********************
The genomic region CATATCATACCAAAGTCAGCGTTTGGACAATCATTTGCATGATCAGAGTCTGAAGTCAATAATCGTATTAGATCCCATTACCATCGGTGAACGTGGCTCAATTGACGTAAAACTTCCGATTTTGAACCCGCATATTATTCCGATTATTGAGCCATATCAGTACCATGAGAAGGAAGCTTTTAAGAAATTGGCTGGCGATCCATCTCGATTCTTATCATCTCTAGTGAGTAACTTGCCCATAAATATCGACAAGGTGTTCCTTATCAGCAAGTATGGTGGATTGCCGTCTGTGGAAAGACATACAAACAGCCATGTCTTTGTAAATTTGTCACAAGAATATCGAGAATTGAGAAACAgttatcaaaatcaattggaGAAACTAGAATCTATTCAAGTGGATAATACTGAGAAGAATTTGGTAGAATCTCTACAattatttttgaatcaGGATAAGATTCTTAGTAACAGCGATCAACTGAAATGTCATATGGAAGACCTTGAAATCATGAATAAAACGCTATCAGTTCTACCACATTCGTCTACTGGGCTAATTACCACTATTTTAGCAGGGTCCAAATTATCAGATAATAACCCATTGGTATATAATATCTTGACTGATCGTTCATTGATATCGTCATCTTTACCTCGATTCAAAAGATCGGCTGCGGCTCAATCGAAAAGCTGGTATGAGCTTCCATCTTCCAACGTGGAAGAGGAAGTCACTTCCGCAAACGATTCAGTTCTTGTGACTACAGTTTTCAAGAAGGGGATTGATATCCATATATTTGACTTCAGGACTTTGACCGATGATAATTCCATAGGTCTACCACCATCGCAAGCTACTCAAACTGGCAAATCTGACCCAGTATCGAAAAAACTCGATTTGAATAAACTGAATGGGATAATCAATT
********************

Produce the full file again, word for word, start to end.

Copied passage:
The genomic region CATATCATACCAAAGTCAGCGTTTGGACAATCATTTGCATGATCAGAGTCTGAAGTCAATAATCGTATTAGATCCCATTACCATCGGTGAACGTGGCTCAATTGACGTAAAACTTCCGATTTTGAACCCGCATATTATTCCGATTATTGAGCCATATCAGTACCATGAGAAGGAAGCTTTTAAGAAATTGGCTGGCGATCCATCTCGATTCTTATCATCTCTAGTGAGTAACTTGCCCATAAATATCGACAAGGTGTTCCTTATCAGCAAGTATGGTGGATTGCCGTCTGTGGAAAGACATACAAACAGCCATGTCTTTGTAAATTTGTCACAAGAATATCGAGAATTGAGAAACAgttatcaaaatcaattggaGAAACTAGAATCTATTCAAGTGGATAATACTGAGAAGAATTTGGTAGAATCTCTACAattatttttgaatcaGGATAAGATTCTTAGTAACAGCGATCAACTGAAATGTCATATGGAAGACCTTGAAATCATGAATAAAACGCTATCAGTTCTACCACATTCGTCTACTGGGCTAATTACCACTATTTTAGCAGGGTCCAAATTATCAGATAATAACCCATTGGTATATAATATCTTGACTGATCGTTCATTGATATCGTCATCTTTACCTCGATTCAAAAGATCGGCTGCGGCTCAATCGAAAAGCTGGTATGAGCTTCCATCTTCCAACGTGGAAGAGGAAGTCACTTCCGCAAACGATTCAGTTCTTGTGACTACAGTTTTCAAGAAGGGGATTGATATCCATATATTTGACTTCAGGACTTTGACCGATGATAATTCCATAGGTCTACCACCATCGCAAGCTACTCAAACTGGCAAATCTGACCCAGTATCGAAAAAACTCGATTTGAATAAACTGAATGGGATAATCAATT